Video: A Time-Saving Shortcut For Retorquing Copper Head Gaskets

With the extreme boom in popularity of MLS head gaskets in the past decade or so, copper head gaskets — and their associated quirks — have started to fall from the forefront of everyone’s minds. However, copper head gaskets are still very much in use both by traditionalists who’ve always used them, and in extreme power applications.

As mentioned, solid copper head gaskets do have some quirks to contend with, one of which is retorquing the cylinder head fasteners after the first heat cycle of the engine. While that might not seem like a big deal, when the engine goes straight from the engine stand to the car, and gets its first run in actually in the car, retorquing the cylinder head fasteners can be a time-consuming process.

To combat this, the team at Alex Taylor Racing came up with an interesting solution to the heat-cycling issue, without actually running the engine inside or outside of the car. Besides allowing for an easy retorquing process outside of the engine bay, it also allows all of the “break-in” of a new engine to happen entirely in the car.

While Alex Taylor, driver of the “Badmaro” a low-eight-second ’68 Camaro which has competed in Drag Week, admits that this method bucks the conventional way of performing an initial heat cycle, the fact that it works should speak for itself.

The setup created by Taylor uses an electric belt sander motor to drive the mechanical water pump, and a gas crucible to heat the water. An electric water pump and a propane turkey fryer would accomplish the same thing.

Starting with an old belt sander motor, Dennis Taylor (Alex’s dad and crew chief) ran a belt from the engine’s water pump pulley to the electric motor, to move water through the engine while it was on the stand. The water flows through the engine from a five-gallon metal drum, sitting atop a heat source — in this case, a casting crucible.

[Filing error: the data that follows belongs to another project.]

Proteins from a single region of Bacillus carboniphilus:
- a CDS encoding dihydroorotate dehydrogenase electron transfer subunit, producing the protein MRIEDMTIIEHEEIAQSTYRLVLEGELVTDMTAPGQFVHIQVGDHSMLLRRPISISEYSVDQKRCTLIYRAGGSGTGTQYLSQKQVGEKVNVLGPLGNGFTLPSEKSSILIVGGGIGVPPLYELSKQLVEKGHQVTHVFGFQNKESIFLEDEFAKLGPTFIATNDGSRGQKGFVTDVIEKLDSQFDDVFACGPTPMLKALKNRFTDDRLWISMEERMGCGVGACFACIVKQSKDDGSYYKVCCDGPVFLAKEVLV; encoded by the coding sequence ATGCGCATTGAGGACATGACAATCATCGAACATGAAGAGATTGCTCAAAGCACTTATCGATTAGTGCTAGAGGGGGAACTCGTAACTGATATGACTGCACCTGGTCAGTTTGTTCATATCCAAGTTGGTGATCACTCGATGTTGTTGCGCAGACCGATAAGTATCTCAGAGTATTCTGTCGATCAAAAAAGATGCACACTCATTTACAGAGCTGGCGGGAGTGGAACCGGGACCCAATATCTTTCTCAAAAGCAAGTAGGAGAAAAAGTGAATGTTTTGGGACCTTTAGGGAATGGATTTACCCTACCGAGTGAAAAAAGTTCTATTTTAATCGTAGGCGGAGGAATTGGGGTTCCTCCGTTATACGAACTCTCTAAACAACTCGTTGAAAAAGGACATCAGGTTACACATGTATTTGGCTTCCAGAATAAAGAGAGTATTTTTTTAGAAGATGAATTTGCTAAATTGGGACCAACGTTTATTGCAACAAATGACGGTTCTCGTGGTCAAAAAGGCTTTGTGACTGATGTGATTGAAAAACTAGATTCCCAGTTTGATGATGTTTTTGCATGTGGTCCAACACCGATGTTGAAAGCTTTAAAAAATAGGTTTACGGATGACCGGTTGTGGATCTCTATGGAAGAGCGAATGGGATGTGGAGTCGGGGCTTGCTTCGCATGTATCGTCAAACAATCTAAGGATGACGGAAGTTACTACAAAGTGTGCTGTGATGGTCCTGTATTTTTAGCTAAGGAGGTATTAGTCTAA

The heat source brings the water to the boiling point of 212 degrees and then moves the heated water through the engine on the stand, with a surprisingly high amount of heat transfer (an absolute variance of only 12 degrees between the source water and the final engine temperature).

Once the engine is up to temp and held there for a bit, the heat is removed and the water continuously circulated until it returns to ambient temp. Once that happens, the head fasteners are retorqued in sequence, and the engine can undergo final assembly and be installed in the car.

While some might see it as an unorthodox method when compared to the traditional method of running the engine on a run-stand or in the car to get up to temperature and heat-cycle the engine, it does get the job done with some notable benefits.

While not many have a crucible sitting around, recreating this setup with propane-fueled turkey fryer picked up at your local Goodwill a few weeks after Thanksgiving would work equally well, and be quite cost-effective. If you’re a DIYer and you run copper head gaskets, this might just be a fun weekend project to undertake.

With the open-air water system, peak water temperature is standard boiling temperature of 212 degrees-Farenheight. However that is enough to get the engine temperature up to 200 degrees-Farenheight, which should create a complete heat cycle.

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About the author

Greg Acosta

Greg has spent fifteen years and counting in automotive publishing, with most of his work having a very technical focus. Always interested in how things work, he enjoys sharing his passion for automotive technology with the reader.
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